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Success! Lomayani from Tanzania raised $935 to fund clubfoot repair surgery so he can walk and play with friends.

Lomayani
100%
  • $935 raised, $0 to go
$935
raised
$0
to go
Fully funded
Lomayani's treatment was fully funded on December 21, 2021.

Photo of Lomayani post-operation

December 27, 2021

Lomayani underwent clubfoot repair surgery so he can walk and play with friends.

Lomayani’s clubfoot treatment is going well! His treatment will allow him to walk well without difficulty or pain and he will no longer be subjected to stigma and disability as he grows up.

Lomayani says, “I am excited for my legs to look like my friends.”

Lomayani’s clubfoot treatment is going well! His treatment will allow him to walk well without difficulty or pain and he will no longer be s...

Read more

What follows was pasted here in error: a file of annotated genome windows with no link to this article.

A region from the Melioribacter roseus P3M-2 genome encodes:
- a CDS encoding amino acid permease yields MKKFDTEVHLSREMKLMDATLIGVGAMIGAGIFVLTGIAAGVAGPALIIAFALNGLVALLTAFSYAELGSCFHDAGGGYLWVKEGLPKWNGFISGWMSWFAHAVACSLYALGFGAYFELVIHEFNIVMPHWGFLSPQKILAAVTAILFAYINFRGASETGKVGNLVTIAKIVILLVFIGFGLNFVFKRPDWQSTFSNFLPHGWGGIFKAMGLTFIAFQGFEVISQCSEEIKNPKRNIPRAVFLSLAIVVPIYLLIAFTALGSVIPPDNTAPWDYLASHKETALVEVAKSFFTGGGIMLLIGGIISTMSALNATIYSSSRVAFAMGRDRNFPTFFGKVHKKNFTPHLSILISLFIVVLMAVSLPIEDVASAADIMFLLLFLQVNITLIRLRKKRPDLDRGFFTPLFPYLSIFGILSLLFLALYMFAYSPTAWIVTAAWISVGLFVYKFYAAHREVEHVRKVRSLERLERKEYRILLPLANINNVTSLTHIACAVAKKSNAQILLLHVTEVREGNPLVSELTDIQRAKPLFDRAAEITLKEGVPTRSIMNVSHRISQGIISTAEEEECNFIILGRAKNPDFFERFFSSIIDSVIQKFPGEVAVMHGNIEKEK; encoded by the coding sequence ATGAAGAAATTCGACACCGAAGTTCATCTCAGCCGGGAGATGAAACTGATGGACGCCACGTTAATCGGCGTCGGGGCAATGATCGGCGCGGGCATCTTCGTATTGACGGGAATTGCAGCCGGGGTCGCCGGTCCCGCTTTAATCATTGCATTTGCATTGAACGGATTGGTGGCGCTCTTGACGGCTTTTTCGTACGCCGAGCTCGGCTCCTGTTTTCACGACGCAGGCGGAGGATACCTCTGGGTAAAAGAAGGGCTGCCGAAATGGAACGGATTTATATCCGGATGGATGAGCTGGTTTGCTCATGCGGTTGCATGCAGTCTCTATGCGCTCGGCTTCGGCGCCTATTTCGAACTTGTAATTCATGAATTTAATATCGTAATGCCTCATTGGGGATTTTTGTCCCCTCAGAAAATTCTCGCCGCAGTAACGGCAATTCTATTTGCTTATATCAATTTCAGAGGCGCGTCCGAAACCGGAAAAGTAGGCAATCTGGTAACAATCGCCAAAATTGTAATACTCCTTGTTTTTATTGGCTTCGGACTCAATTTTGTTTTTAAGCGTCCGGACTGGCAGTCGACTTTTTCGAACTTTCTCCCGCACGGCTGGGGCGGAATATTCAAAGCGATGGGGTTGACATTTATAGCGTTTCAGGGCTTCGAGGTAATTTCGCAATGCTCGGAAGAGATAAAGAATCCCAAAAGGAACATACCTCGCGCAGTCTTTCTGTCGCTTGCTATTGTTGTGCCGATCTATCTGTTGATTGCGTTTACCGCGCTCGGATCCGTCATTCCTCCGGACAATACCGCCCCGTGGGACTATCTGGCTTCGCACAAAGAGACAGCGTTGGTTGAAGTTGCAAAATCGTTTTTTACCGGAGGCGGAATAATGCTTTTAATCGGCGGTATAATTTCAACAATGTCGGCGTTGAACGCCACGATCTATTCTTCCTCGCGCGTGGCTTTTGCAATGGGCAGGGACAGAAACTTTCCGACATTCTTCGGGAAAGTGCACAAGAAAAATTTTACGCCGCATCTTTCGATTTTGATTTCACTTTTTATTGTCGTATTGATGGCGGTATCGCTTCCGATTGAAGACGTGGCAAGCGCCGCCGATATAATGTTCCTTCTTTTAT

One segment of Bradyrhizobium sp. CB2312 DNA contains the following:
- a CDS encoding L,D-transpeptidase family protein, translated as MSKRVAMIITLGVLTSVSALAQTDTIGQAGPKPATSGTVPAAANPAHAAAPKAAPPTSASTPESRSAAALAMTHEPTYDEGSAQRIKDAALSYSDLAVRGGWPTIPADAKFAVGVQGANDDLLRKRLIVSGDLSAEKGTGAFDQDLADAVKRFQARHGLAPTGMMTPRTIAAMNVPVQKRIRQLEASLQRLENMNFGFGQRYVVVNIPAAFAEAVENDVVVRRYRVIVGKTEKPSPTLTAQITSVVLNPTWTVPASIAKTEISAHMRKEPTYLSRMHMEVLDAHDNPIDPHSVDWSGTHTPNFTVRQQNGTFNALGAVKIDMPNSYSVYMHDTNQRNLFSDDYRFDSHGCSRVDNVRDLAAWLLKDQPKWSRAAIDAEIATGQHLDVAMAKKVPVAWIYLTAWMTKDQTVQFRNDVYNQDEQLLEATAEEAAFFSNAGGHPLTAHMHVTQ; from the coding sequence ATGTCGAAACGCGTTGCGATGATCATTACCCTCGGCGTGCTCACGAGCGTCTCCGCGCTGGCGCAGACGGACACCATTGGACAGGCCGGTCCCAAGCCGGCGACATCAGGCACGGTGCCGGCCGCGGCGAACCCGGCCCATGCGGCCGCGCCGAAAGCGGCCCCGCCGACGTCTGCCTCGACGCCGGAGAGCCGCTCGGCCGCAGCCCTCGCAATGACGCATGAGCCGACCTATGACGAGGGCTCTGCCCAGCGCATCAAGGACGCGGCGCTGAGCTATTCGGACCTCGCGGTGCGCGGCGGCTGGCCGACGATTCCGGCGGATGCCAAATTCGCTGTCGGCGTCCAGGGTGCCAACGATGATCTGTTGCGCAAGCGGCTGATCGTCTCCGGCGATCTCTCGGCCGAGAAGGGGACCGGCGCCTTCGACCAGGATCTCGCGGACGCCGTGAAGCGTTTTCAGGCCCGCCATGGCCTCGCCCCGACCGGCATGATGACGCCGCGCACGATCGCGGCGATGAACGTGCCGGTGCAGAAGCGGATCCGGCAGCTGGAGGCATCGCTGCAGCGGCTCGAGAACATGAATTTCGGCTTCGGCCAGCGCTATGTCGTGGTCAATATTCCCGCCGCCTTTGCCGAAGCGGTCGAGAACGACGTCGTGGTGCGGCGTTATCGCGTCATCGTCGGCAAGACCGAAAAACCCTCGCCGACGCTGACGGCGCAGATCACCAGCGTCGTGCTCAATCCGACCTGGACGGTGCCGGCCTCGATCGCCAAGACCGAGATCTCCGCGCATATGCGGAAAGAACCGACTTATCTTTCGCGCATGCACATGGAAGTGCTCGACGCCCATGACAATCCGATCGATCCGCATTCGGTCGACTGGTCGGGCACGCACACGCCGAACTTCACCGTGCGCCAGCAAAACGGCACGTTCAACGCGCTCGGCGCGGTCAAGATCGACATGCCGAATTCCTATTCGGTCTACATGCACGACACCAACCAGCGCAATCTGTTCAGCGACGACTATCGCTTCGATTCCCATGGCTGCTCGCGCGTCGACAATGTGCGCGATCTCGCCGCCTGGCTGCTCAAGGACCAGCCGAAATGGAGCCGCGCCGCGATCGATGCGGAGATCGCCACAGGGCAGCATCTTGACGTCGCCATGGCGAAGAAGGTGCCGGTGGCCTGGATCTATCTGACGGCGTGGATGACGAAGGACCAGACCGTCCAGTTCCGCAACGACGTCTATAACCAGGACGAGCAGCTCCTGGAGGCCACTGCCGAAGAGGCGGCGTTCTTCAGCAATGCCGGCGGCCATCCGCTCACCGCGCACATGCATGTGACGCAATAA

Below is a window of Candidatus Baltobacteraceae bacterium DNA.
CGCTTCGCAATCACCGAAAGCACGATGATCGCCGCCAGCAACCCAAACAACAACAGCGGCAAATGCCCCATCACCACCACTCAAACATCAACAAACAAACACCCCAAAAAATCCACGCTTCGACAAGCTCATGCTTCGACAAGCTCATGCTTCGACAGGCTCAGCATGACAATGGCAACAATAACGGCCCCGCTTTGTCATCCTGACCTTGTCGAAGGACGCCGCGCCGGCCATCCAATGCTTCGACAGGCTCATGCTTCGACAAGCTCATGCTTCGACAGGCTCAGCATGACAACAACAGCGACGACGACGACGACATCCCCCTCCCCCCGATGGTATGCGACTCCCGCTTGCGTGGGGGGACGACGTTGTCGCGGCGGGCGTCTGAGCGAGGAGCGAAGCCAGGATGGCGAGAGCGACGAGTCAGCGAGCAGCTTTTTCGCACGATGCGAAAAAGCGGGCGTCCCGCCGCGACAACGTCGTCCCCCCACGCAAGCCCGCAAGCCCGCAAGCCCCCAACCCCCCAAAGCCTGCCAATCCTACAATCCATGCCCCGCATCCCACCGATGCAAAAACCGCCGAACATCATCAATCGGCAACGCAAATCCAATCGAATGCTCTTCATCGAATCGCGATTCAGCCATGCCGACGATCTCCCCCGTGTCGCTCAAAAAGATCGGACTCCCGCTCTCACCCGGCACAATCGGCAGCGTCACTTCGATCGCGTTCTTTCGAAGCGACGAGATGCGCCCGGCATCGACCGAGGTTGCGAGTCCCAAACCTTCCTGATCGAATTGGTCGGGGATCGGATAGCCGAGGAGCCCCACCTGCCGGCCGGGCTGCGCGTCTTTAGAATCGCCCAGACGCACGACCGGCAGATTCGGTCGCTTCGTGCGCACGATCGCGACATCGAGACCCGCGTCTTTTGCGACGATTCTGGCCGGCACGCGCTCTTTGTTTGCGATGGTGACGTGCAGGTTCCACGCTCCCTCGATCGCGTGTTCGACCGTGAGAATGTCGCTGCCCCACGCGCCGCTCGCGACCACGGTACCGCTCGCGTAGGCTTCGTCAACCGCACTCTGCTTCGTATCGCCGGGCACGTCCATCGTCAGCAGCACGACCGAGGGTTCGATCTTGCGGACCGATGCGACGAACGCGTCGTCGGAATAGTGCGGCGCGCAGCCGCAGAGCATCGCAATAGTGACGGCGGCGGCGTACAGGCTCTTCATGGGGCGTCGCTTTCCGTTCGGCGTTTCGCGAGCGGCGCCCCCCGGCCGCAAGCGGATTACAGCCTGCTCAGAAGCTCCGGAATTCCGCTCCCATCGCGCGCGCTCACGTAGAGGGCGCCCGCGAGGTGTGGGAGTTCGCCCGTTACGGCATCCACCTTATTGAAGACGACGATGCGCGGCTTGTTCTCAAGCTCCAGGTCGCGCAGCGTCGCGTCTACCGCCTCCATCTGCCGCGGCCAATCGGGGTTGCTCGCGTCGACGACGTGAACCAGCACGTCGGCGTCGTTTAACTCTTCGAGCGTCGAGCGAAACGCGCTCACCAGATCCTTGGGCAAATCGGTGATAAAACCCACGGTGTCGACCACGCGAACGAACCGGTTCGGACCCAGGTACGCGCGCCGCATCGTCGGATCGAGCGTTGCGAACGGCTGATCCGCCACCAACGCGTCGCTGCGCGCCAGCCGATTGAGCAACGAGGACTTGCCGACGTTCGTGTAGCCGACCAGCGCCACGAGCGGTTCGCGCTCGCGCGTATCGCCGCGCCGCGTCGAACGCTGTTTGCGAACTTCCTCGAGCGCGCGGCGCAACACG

November 15, 2021

Lomayani is a 4-year-old boy and the fourth child of his mother. Lomayani has not started school yet, but his parents hope to enroll him once he is older and healthy. They shared that Lomayani is a shy, quiet boy who often likes to spend his time playing and listening to his older sibling’s stories. Lomayani’s parents sell milk from their cows and goats to provide for the family’s daily needs.

Lomayani was born with clubfoot of both feet. Clubfoot is a condition in which the foot is twisted out of shape, causing difficulty walking and even wearing shoes.

Fortunately, Lomayani’s family traveled to visit the care center at our medical partner’s care, African Mission Healthcare (AMH). On November 16th, surgeons will perform clubfoot repair surgery. AMH is requesting $935 to fund Lomayani’s procedure. After treatment, he will be able to walk easily and wear shoes.

Lomayani told us, “I would like to be able to walk like my friends or other kids, please help me get this treatment. I have never played football because I am scared I will get hurt, but it looks like a fun game. I would really like to try playing too.”

Lomayani is a 4-year-old boy and the fourth child of his mother. Lomayani has not started school yet, but his parents hope to enroll him onc...

Read more

Lomayani's Timeline

  • November 15, 2021
    PROFILE SUBMITTED

    Lomayani was submitted by Joan Kadagaya, Curative Medical Support Program-Partner Representative at African Mission Healthcare.